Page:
Treatment of Acid Ceramidase Deficiency

Ceramides are a group of naturally occurring molecules present in the cell membrane. However, excess ceramide is toxic to the cell. The enzyme acid ceramidase (AC) is responsible for breaking down excess ceramide to maintain an appropriate balance. Genetic mutations that disrupt normal AC function (AC deficiency) lead to rare metabolic conditions, such as Farber’s disease, which strikes infants, causing crippling arthritis, lung inflammation, nervous system degeneration, and liver disease and resulting in premature death. The only available therapeutic option for AC deficiency is bone marrow transplant, an invasive medical procedure with significant risks. The scientists at Plexcera Therapeutics have developed an approach to deliver functional AC protein. The purpose of this project is to support the preclinical development of this enzyme replacement therapy.

Scientific Synopsis

Ceramides are present at high concentrations in the cellular lipid bilayer across a range of tissues and organs, including the liver, spleen, musculoskeletal system, and lungs. Loss of AC enzyme activity leads to toxic accumulation of ceramide in lysosomes and other organelles. Although macrophages can take up cells damaged by ceramide accumulation, they are unable to process the toxic ceramide itself. This inability results in a cascade of cell damage and apoptosis across these multiple tissues and organ systems.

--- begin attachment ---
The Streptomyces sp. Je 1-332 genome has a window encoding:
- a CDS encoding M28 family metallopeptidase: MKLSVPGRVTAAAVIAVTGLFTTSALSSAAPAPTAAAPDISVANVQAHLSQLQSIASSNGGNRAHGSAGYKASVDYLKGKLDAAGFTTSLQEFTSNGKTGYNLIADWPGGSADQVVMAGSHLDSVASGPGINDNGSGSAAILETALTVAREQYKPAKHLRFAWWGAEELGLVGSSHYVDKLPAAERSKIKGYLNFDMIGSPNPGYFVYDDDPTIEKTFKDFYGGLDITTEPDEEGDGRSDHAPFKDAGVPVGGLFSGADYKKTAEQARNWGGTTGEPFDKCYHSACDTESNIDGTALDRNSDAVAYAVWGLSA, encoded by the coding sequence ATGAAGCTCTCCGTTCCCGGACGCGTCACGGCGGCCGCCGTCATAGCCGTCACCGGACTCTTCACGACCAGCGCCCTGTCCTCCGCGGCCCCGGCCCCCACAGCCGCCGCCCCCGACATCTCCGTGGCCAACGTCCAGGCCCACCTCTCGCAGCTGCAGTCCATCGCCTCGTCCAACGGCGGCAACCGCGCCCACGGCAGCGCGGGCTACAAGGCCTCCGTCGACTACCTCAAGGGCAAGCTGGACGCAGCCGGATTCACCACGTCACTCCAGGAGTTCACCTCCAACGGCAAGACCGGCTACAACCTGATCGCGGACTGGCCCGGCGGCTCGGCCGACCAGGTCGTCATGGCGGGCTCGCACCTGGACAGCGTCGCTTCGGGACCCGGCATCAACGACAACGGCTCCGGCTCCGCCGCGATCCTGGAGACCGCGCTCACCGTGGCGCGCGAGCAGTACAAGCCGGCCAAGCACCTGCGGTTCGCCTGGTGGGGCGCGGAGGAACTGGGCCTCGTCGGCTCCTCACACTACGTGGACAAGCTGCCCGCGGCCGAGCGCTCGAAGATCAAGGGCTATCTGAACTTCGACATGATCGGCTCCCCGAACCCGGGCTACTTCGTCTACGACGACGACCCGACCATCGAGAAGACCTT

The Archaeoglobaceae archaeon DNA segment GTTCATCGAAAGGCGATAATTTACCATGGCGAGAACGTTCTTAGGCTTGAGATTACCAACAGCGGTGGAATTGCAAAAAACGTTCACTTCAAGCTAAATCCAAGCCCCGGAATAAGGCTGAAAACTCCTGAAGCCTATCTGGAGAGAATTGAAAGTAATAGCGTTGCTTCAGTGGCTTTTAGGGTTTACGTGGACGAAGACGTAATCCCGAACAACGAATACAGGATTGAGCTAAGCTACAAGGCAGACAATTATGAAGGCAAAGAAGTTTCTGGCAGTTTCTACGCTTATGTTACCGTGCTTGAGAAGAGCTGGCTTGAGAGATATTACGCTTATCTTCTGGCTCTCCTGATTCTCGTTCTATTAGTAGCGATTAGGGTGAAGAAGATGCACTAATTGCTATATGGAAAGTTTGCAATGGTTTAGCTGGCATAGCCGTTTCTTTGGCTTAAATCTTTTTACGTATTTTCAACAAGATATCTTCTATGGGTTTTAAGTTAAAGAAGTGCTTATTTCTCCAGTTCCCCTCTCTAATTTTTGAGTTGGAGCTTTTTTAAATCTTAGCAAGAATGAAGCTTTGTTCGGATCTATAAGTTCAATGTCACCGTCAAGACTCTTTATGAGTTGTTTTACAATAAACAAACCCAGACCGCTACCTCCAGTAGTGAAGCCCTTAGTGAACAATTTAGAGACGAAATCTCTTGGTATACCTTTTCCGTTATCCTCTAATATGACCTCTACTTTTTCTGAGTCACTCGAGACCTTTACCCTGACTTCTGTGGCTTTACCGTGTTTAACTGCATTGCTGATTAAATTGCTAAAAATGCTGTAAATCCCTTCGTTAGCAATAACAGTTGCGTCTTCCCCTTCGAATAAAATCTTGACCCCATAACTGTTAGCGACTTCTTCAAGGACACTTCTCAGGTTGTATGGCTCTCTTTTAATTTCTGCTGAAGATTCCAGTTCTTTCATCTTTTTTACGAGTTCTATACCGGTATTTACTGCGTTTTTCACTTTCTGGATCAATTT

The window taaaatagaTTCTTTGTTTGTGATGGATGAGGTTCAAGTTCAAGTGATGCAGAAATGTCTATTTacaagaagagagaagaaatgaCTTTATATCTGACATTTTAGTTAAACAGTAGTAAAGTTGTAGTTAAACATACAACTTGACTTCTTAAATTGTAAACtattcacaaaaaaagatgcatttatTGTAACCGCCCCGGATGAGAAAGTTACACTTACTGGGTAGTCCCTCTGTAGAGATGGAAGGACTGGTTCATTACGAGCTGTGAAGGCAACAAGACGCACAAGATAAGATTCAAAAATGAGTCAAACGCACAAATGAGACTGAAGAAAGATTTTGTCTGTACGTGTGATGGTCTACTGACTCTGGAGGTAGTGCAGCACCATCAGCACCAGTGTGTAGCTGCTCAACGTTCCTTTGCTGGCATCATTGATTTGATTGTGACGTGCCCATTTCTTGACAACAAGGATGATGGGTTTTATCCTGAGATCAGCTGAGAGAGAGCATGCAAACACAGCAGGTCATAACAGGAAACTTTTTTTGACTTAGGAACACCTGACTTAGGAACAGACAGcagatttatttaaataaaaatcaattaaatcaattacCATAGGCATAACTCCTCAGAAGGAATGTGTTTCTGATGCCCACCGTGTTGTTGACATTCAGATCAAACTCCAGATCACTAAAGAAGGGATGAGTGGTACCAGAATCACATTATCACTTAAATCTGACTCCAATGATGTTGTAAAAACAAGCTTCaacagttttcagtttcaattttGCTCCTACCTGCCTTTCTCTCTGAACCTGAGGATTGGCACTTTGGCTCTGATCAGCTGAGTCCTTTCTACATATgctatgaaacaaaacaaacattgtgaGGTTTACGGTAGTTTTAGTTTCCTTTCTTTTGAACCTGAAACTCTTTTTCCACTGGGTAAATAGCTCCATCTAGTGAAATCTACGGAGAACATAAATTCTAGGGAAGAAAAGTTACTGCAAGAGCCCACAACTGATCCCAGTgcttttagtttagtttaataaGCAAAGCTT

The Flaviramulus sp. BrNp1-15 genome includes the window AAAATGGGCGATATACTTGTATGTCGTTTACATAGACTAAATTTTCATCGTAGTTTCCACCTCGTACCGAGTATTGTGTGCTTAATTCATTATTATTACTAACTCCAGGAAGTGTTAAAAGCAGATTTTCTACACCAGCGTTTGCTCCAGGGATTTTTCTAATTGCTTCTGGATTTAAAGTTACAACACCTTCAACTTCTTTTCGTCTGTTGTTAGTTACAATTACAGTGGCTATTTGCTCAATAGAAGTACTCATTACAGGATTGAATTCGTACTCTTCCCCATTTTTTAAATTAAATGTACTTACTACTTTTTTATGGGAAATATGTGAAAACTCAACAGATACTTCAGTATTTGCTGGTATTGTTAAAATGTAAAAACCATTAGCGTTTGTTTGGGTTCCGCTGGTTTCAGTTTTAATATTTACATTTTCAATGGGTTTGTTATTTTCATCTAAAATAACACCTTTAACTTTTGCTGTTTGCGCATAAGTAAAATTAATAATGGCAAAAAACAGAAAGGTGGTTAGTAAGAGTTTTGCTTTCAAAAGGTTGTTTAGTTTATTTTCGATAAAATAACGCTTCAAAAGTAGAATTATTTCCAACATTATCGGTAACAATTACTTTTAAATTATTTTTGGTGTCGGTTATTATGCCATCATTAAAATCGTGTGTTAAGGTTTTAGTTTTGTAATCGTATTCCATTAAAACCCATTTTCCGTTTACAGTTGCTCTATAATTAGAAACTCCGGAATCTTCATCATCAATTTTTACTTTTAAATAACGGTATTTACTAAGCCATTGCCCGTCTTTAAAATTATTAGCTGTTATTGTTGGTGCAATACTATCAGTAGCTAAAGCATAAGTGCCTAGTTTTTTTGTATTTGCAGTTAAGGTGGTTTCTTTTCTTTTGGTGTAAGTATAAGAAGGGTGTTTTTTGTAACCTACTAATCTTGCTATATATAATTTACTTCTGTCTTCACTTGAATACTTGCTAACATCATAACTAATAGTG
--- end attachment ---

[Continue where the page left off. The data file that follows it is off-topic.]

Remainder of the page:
Enzyme replacement therapy is a well-established approach to treating metabolic disorders. The investigators at Plexcera have shown in patient-derived cellular models and animal models of Farber’s disease that a recombinant human acid ceramidase (rhAC) is able to break down the accumulated ceramide to normal levels in some tissues. This rhAC therapeutic approach represents a platform technology with the potential to treat not only Farber’s disease but also other rare conditions driven by lack of AC activity for which there are no effective therapies, such as spinal muscular atrophy with progressive myoclonic epilepsy.

Lead Collaborators

Enzyvant, Durham, North Carolina
Alexander Solyom, M.D.

Plexcera Therapeutics, Vero Beach, Florida
Ivan Galanin

Public Health Impact

There are no targeted treatments approved for disorders driven by a deficiency of AC enzyme activity. These metabolic conditions strike in childhood or adolescence, exert devastating effects on multiple organ systems, and lead to premature death by age 20.


TRND scientists completed a rigorous gap analysis and created a preclinical development plan that identified a set of critical experiments and milestones for the project.  During the planning phase, the lead collaborators established a new business alliance, enabling them to use internal corporate resources to continue preclinical development.